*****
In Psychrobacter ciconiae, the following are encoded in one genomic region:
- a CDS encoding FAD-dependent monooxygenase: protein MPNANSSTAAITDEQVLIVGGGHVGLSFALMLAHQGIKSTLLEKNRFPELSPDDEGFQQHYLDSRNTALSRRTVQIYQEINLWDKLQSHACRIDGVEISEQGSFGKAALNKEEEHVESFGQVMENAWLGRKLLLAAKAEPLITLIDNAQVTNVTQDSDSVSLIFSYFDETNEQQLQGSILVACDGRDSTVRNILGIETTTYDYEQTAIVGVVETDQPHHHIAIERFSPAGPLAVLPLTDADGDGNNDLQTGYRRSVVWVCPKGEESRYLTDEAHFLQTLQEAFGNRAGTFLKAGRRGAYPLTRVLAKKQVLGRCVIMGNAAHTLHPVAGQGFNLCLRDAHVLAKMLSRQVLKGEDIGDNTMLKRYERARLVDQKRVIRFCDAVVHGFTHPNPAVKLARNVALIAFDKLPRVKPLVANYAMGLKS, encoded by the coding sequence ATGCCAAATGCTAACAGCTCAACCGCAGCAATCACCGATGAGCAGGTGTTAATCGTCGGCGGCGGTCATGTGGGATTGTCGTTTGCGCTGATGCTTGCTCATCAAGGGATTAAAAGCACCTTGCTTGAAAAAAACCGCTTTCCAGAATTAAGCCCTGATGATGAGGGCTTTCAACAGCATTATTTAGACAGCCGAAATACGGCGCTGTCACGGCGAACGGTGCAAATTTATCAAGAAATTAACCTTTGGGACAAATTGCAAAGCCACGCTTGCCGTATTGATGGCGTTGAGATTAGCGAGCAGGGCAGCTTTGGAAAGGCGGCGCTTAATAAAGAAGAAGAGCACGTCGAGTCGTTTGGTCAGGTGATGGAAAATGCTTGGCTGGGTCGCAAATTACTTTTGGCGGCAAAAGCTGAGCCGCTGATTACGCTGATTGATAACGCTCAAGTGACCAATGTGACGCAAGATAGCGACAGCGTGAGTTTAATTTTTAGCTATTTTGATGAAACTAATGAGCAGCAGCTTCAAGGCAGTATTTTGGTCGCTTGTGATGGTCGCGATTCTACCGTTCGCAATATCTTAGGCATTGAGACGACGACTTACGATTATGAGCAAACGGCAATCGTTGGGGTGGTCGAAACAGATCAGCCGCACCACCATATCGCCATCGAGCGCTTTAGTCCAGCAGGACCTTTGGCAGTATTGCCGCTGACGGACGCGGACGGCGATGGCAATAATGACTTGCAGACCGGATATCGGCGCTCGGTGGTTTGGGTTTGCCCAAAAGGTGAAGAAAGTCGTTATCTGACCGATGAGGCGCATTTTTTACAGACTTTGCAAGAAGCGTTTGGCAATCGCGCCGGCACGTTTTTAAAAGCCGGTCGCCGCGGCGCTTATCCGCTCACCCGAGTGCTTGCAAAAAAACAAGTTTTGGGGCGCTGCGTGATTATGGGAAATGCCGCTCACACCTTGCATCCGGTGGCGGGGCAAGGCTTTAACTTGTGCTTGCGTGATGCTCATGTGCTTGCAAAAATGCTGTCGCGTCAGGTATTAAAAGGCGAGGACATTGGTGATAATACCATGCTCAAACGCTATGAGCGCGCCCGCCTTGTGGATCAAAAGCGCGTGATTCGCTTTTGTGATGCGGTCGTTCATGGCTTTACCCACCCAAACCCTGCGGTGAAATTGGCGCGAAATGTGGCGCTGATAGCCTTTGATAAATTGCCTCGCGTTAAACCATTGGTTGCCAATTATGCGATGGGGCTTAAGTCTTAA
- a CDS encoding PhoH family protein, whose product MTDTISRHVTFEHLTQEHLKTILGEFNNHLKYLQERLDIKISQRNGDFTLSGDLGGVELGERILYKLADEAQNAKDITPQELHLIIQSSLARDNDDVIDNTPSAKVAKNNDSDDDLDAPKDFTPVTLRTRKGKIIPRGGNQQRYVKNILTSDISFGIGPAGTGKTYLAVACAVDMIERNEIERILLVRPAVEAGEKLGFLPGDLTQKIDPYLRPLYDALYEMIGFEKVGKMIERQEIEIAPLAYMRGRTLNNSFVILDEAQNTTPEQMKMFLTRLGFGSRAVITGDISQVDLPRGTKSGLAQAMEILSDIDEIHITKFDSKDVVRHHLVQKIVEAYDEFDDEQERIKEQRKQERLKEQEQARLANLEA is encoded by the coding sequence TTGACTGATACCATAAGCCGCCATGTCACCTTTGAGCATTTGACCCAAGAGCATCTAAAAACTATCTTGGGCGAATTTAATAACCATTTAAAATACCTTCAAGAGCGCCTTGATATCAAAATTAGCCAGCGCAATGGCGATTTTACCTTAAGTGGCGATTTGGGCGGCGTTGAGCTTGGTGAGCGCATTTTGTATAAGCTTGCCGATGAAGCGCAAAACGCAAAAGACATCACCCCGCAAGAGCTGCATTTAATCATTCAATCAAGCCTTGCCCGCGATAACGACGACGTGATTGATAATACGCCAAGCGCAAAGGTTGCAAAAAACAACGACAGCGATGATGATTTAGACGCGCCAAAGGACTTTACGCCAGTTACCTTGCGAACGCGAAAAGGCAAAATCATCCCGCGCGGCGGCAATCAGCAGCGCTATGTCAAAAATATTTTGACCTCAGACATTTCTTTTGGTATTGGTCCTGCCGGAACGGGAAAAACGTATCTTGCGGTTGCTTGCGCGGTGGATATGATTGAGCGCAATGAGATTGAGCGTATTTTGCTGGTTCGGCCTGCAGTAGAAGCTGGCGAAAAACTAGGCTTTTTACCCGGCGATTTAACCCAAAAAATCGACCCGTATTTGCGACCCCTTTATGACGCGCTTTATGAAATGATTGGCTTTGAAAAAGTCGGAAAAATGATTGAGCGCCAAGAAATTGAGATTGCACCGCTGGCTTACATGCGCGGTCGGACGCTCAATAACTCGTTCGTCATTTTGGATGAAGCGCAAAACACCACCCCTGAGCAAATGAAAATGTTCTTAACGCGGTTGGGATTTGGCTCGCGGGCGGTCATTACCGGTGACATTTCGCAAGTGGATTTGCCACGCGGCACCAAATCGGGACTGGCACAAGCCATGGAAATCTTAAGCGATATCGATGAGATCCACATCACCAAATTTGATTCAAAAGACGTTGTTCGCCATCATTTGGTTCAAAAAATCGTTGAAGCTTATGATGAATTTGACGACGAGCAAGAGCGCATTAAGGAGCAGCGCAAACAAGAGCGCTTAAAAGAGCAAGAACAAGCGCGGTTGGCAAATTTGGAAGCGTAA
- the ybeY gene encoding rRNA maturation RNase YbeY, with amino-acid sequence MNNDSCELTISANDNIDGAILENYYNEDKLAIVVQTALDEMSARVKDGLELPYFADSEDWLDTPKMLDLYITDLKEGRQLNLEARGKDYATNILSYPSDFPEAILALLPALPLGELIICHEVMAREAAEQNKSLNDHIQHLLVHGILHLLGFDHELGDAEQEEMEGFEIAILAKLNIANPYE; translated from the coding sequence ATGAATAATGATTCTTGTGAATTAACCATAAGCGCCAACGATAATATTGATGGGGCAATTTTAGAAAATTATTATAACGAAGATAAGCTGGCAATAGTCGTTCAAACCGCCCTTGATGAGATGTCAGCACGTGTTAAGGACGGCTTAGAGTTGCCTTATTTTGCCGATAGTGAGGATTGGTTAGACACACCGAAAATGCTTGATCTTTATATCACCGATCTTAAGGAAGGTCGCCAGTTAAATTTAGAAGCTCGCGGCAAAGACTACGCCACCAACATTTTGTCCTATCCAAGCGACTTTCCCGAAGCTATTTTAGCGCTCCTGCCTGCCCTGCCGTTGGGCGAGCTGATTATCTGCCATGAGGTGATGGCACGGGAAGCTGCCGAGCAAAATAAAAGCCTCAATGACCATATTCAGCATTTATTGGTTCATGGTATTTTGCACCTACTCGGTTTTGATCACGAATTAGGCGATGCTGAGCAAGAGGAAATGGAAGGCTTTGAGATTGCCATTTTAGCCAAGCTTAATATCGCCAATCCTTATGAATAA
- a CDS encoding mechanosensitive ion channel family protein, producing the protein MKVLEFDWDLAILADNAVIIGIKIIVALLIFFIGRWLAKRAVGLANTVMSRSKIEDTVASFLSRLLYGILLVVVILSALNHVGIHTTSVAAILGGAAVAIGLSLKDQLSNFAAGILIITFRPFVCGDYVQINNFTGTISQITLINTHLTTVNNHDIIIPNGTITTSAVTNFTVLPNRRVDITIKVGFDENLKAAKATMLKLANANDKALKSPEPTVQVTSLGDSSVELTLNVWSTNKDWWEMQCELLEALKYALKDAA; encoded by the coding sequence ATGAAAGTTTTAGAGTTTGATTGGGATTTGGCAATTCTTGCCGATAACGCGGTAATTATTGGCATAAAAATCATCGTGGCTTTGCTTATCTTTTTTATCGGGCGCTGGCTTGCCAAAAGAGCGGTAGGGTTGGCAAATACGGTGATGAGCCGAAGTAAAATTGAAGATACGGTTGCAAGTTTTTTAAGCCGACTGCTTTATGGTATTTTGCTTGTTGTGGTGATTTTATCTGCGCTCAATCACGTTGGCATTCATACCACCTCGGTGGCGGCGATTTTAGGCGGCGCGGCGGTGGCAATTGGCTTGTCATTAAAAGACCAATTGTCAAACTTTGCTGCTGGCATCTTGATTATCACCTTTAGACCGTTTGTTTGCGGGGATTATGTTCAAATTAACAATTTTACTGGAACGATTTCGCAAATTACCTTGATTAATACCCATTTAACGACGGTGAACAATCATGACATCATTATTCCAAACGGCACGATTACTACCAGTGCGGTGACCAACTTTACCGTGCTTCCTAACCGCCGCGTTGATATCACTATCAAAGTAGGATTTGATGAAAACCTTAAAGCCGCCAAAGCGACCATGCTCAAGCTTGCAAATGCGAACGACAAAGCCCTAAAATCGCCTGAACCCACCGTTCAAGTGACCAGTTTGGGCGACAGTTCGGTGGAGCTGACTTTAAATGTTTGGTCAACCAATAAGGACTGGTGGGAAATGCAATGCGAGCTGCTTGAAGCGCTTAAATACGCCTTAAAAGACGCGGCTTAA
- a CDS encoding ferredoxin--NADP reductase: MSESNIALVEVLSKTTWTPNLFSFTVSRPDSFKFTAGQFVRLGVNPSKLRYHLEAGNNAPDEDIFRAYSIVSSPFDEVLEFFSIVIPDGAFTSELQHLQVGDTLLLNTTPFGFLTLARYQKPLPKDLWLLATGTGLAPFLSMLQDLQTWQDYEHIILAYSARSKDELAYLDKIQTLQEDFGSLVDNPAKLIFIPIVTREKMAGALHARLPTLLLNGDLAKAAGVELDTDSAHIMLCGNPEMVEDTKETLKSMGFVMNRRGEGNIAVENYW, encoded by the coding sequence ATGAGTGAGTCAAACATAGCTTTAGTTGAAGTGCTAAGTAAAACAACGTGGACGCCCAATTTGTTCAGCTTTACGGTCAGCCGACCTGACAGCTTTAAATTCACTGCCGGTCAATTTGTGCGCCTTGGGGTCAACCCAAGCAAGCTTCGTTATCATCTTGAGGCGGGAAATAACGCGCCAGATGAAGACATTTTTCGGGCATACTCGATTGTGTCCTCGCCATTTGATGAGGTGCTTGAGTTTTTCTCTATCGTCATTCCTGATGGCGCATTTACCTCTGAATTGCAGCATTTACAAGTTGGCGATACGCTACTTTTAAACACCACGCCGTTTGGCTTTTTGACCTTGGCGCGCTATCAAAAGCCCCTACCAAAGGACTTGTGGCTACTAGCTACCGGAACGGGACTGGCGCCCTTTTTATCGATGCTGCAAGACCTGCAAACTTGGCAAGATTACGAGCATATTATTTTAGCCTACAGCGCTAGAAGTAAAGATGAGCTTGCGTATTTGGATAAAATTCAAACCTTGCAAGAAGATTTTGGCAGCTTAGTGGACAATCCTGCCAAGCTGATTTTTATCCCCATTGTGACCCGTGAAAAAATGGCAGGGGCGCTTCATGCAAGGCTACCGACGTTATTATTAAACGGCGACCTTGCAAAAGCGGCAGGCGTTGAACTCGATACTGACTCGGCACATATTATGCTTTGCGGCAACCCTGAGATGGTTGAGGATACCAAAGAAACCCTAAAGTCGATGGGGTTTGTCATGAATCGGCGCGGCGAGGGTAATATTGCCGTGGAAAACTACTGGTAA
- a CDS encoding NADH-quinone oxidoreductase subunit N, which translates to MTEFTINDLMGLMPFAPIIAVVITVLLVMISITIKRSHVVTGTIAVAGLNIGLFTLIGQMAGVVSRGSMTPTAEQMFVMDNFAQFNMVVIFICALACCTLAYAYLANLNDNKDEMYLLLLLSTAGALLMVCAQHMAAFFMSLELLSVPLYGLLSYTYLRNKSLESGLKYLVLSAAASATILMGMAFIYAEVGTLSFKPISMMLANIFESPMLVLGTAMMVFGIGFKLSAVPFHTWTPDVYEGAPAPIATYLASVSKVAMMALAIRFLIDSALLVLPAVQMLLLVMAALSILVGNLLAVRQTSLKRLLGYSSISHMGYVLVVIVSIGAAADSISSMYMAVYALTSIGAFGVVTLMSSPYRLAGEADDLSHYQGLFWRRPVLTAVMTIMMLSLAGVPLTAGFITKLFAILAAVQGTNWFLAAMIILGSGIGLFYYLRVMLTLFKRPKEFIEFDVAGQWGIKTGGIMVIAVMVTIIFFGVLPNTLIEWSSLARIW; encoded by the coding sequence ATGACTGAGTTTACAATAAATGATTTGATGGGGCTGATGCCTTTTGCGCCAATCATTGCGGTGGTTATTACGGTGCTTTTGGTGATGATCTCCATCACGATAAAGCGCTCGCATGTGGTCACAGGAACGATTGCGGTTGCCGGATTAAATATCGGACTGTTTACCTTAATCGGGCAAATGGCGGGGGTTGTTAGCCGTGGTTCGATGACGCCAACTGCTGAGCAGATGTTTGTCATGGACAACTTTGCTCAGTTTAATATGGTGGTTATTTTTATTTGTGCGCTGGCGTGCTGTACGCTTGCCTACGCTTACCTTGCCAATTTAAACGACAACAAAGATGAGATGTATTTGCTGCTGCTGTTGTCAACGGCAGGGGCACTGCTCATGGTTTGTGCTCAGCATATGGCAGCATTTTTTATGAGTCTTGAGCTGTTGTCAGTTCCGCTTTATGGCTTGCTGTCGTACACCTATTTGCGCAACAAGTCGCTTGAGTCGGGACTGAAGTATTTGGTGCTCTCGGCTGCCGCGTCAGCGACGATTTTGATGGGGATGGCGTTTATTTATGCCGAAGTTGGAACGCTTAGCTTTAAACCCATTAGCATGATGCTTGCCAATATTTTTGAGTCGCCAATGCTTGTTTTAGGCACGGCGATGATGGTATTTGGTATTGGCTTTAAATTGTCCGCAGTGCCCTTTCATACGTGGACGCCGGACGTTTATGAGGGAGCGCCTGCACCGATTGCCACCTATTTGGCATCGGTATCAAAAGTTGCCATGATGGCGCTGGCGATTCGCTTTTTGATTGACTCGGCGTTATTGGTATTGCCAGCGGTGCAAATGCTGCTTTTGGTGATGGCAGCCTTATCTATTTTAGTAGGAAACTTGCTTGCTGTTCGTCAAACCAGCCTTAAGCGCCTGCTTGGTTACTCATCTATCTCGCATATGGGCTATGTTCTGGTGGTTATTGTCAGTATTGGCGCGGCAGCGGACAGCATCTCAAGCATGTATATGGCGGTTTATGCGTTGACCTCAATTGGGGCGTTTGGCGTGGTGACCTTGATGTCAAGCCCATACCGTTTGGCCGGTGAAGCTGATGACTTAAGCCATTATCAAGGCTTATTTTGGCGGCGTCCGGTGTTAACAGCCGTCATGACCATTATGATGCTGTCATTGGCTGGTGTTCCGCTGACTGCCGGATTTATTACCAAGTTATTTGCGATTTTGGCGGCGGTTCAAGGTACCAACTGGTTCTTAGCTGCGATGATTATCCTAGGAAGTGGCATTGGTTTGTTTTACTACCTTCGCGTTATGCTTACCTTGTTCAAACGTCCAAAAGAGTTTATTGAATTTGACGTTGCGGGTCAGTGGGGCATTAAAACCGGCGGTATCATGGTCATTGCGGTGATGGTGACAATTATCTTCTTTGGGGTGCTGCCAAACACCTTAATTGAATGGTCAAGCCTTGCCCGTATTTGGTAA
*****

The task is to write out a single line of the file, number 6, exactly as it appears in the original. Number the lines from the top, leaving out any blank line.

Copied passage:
- a CDS encoding ferredoxin--NADP reductase: MSESNIALVEVLSKTTWTPNLFSFTVSRPDSFKFTAGQFVRLGVNPSKLRYHLEAGNNAPDEDIFRAYSIVSSPFDEVLEFFSIVIPDGAFTSELQHLQVGDTLLLNTTPFGFLTLARYQKPLPKDLWLLATGTGLAPFLSMLQDLQTWQDYEHIILAYSARSKDELAYLDKIQTLQEDFGSLVDNPAKLIFIPIVTREKMAGALHARLPTLLLNGDLAKAAGVELDTDSAHIMLCGNPEMVEDTKETLKSMGFVMNRRGEGNIAVENYW, encoded by the coding sequence ATGAGTGAGTCAAACATAGCTTTAGTTGAAGTGCTAAGTAAAACAACGTGGACGCCCAATTTGTTCAGCTTTACGGTCAGCCGACCTGACAGCTTTAAATTCACTGCCGGTCAATTTGTGCGCCTTGGGGTCAACCCAAGCAAGCTTCGTTATCATCTTGAGGCGGGAAATAACGCGCCAGATGAAGACATTTTTCGGGCATACTCGATTGTGTCCTCGCCATTTGATGAGGTGCTTGAGTTTTTCTCTATCGTCATTCCTGATGGCGCATTTACCTCTGAATTGCAGCATTTACAAGTTGGCGATACGCTACTTTTAAACACCACGCCGTTTGGCTTTTTGACCTTGGCGCGCTATCAAAAGCCCCTACCAAAGGACTTGTGGCTACTAGCTACCGGAACGGGACTGGCGCCCTTTTTATCGATGCTGCAAGACCTGCAAACTTGGCAAGATTACGAGCATATTATTTTAGCCTACAGCGCTAGAAGTAAAGATGAGCTTGCGTATTTGGATAAAATTCAAACCTTGCAAGAAGATTTTGGCAGCTTAGTGGACAATCCTGCCAAGCTGATTTTTATCCCCATTGTGACCCGTGAAAAAATGGCAGGGGCGCTTCATGCAAGGCTACCGACGTTATTATTAAACGGCGACCTTGCAAAAGCGGCAGGCGTTGAACTCGATACTGACTCGGCACATATTATGCTTTGCGGCAACCCTGAGATGGTTGAGGATACCAAAGAAACCCTAAAGTCGATGGGGTTTGTCATGAATCGGCGCGGCGAGGGTAATATTGCCGTGGAAAACTACTGGTAA